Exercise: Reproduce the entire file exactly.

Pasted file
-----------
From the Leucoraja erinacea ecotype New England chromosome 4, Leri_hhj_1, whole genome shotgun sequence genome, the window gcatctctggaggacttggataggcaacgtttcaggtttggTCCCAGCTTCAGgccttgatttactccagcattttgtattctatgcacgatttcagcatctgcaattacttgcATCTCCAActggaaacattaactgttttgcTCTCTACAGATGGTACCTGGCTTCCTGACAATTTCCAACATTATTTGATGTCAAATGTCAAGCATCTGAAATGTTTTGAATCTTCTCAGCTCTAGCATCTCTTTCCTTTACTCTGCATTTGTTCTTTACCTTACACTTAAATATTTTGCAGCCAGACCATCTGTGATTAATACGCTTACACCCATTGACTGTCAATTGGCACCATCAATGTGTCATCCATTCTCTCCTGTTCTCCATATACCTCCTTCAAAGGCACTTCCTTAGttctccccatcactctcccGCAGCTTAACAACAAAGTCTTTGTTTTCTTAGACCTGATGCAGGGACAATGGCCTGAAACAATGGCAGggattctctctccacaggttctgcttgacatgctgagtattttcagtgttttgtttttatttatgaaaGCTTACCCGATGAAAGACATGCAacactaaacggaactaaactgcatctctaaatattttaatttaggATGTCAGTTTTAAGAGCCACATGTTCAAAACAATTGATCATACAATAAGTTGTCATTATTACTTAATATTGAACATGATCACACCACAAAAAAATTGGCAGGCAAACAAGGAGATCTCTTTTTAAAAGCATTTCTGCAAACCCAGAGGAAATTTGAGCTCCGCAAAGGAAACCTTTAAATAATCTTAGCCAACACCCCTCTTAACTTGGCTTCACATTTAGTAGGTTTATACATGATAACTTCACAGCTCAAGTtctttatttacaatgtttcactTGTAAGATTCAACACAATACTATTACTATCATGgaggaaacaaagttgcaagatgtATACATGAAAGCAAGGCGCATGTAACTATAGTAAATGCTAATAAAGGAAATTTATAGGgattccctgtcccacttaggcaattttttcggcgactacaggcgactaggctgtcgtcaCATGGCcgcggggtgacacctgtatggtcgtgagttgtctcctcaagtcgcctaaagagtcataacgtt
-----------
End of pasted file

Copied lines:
From the Leucoraja erinacea ecotype New England chromosome 4, Leri_hhj_1, whole genome shotgun sequence genome, the window gcatctctggaggacttggataggcaacgtttcaggtttggTCCCAGCTTCAGgccttgatttactccagcattttgtattctatgcacgatttcagcatctgcaattacttgcATCTCCAActggaaacattaactgttttgcTCTCTACAGATGGTACCTGGCTTCCTGACAATTTCCAACATTATTTGATGTCAAATGTCAAGCATCTGAAATGTTTTGAATCTTCTCAGCTCTAGCATCTCTTTCCTTTACTCTGCATTTGTTCTTTACCTTACACTTAAATATTTTGCAGCCAGACCATCTGTGATTAATACGCTTACACCCATTGACTGTCAATTGGCACCATCAATGTGTCATCCATTCTCTCCTGTTCTCCATATACCTCCTTCAAAGGCACTTCCTTAGttctccccatcactctcccGCAGCTTAACAACAAAGTCTTTGTTTTCTTAGACCTGATGCAGGGACAATGGCCTGAAACAATGGCAGggattctctctccacaggttctgcttgacatgctgagtattttcagtgttttgtttttatttatgaaaGCTTACCCGATGAAAGACATGCAacactaaacggaactaaactgcatctctaaatattttaatttaggATGTCAGTTTTAAGAGCCACATGTTCAAAACAATTGATCATACAATAAGTTGTCATTATTACTTAATATTGAACATGATCACACCACAAAAAAATTGGCAGGCAAACAAGGAGATCTCTTTTTAAAAGCATTTCTGCAAACCCAGAGGAAATTTGAGCTCCGCAAAGGAAACCTTTAAATAATCTTAGCCAACACCCCTCTTAACTTGGCTTCACATTTAGTAGGTTTATACATGATAACTTCACAGCTCAAGTtctttatttacaatgtttcactTGTAAGATTCAACACAATACTATTACTATCATGgaggaaacaaagttgcaagatgtATACATGAAAGCAAGGCGCATGTAACTATAGTAAATGCTAATAAAGGAAATTTATAGGgattccctgtcccacttaggcaattttttcggcgactacaggcgactaggctgtcgtcaCATGGCcgcggggtgacacctgtatggtcgtgagttgtctcctcaagtcgcctaaagagtcataacgtt